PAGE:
Commanders are now forming a special task force to better coordinate the anti-Islamic State cyber campaign. Joint Task Force Ares is to be led by a three-star general, Cyber Command officials said in a statement.

The idea of elevating Cyber Command has attracted support for years. In 2013, an Air Force officer wrote an article comparing the idea to the creation of Special Operations Command in 1987, which has the twin responsibilities for training commandos and sending them on missions.

Rogers told a Senate committee last month that elevating the organization's status would give it more say in how strategies and budgets are developed at the Pentagon and make it better at its job.

"A combatant commander designation would allow us to be faster," Rogers said.

Despite the support for the change, the White House threatened to veto the House bill, in part because the administration objects to legislators micromanaging the Defense Department.

"The Secretary of Defense and Chairman of the Joint Chiefs of Staff should retain the flexibility to recommend to the President changes to the unified command plan that they believe would most effectively organize the military to address an ever-evolving threat environment," the administration said in a statement.

Defense Secretary Ashton B. Carter said last month it was time to consider cyberwarfare's place in the department's command structure. The Pentagon did not respond to questions about whether the department has made a final decision.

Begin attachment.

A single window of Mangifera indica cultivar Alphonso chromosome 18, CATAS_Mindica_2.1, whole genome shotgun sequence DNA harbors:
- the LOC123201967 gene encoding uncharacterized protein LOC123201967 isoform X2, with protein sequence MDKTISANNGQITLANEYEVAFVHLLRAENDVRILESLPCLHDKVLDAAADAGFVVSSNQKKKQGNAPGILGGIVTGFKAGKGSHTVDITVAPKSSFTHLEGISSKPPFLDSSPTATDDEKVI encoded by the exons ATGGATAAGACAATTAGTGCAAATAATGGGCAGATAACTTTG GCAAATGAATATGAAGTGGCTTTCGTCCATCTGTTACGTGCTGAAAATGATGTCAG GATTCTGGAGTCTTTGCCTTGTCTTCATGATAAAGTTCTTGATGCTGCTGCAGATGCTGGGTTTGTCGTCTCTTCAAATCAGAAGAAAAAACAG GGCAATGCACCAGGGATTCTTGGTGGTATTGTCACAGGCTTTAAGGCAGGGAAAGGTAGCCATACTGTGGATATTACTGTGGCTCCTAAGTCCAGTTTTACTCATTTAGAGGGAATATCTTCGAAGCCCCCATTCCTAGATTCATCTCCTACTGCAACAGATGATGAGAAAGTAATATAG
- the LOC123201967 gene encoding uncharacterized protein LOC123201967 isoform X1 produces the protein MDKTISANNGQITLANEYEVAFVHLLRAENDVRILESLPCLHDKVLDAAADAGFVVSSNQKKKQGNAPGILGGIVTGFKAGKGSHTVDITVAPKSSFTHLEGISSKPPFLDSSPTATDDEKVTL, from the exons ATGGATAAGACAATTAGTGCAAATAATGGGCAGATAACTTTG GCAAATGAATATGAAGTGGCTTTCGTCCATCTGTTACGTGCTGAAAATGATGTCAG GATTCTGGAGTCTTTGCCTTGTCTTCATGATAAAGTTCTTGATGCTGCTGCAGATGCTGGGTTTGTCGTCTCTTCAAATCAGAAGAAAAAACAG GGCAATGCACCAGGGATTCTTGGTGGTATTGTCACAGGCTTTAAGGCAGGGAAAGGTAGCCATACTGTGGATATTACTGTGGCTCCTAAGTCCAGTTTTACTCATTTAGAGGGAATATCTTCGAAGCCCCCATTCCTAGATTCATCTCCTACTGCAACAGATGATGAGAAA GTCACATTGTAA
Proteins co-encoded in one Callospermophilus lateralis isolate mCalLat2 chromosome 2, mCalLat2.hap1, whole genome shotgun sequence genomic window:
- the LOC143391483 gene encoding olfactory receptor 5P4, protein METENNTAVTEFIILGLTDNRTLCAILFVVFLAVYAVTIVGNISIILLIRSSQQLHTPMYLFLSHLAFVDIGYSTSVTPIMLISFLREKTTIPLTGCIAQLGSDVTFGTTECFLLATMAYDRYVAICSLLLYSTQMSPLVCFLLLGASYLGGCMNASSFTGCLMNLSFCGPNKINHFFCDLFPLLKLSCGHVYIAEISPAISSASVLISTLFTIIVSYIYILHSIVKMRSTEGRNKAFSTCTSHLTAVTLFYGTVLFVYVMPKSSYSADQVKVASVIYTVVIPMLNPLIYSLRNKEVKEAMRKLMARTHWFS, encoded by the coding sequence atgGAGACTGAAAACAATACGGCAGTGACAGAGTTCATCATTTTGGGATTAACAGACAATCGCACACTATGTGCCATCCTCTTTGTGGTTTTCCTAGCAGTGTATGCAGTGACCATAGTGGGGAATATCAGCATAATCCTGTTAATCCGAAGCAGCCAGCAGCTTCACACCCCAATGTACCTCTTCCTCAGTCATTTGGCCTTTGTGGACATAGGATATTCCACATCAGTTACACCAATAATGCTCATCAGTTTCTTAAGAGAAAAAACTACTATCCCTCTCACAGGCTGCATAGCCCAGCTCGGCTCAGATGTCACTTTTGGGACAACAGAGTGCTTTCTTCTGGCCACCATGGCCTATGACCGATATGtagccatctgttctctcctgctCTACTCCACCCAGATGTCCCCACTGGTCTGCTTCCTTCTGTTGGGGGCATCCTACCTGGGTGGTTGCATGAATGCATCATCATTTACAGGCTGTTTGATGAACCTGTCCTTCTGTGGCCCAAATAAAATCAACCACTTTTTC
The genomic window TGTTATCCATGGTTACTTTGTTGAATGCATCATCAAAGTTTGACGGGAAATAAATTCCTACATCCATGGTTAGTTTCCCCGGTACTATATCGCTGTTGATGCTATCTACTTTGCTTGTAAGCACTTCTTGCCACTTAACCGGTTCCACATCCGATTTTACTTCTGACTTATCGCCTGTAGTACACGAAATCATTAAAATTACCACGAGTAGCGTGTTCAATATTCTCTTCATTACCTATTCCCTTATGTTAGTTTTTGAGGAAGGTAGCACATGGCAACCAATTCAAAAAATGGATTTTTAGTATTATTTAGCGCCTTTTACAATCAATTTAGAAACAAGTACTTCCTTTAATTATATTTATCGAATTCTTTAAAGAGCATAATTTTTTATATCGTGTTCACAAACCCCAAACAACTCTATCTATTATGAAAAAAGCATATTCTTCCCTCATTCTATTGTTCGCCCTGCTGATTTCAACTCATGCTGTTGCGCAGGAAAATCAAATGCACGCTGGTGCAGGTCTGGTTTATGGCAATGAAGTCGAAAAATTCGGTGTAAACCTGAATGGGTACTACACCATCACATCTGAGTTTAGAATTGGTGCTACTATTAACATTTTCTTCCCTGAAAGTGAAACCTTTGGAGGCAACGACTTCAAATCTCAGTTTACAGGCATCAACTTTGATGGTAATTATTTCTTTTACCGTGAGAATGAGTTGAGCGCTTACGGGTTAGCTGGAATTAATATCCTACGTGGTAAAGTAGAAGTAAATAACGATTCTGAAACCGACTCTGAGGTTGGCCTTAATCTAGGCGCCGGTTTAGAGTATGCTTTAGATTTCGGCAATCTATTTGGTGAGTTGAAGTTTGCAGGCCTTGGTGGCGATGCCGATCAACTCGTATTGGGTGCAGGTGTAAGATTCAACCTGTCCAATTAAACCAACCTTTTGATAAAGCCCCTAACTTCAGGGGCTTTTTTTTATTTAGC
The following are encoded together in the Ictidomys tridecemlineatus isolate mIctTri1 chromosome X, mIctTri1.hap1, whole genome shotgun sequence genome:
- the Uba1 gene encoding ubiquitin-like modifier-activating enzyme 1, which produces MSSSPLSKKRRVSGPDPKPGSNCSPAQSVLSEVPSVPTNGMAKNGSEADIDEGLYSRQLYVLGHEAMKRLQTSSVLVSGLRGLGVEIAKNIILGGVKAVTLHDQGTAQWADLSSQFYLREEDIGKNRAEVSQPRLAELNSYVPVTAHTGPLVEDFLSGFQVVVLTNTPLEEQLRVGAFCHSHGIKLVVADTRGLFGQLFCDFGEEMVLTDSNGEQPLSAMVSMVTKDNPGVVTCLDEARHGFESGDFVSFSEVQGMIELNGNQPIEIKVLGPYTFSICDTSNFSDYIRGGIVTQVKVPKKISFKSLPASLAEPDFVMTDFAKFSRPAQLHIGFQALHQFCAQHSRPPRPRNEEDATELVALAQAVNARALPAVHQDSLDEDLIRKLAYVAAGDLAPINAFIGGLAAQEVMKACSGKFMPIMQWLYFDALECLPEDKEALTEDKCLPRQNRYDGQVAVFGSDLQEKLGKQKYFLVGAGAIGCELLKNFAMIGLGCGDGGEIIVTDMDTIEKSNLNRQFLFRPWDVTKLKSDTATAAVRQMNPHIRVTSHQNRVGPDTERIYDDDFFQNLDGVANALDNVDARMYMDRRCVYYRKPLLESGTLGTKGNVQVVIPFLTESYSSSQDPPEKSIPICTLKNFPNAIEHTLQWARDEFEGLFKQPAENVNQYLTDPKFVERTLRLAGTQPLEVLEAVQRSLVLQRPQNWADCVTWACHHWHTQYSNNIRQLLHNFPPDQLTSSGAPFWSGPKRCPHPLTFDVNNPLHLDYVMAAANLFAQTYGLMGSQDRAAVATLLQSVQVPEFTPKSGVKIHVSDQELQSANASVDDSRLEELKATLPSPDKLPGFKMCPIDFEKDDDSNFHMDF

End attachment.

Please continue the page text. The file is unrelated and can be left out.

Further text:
And while the measure has passed the House, its fate in the Senate remains unclear. The Senate Armed Services Committee did not include the idea in the version of the funding bill it released Friday.

Both of Maryland's senators support the move.

"America is fighting a cyber war every hour of every day," Sen. Barbara A. Mikulski said in a statement. "Elevating CYBERCOM to a Combatant Command will give those charged with the defense of our nation more of the tools they need."

A spokeswoman for Sen. Ben Cardin said he was working to have the measure written into the Senate bill.

Mikulski and Ruppersberger both said they think the boost in the command's status could bring more jobs to Fort Meade. The installaion has seen steady growth since 2005.

J. Michael Hayes, the retired Marine Corps general who heads the state Office of Military and Federal Affairs, said any job growth would probably be modest at first.

But as Cyber Command is given more work, he said, it could attract more staff and contracting dollars to develop digital weaponry.

Another spurt could come if Cyber Command were separated from the National Security Agency, because many officials currently have roles in both organizations.

"The assumption would be that there would be less of that," Hayes said. ___

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This article was written by Ian Duncan from The Baltimore Sun and was legally licensed through the NewsCred publisher network.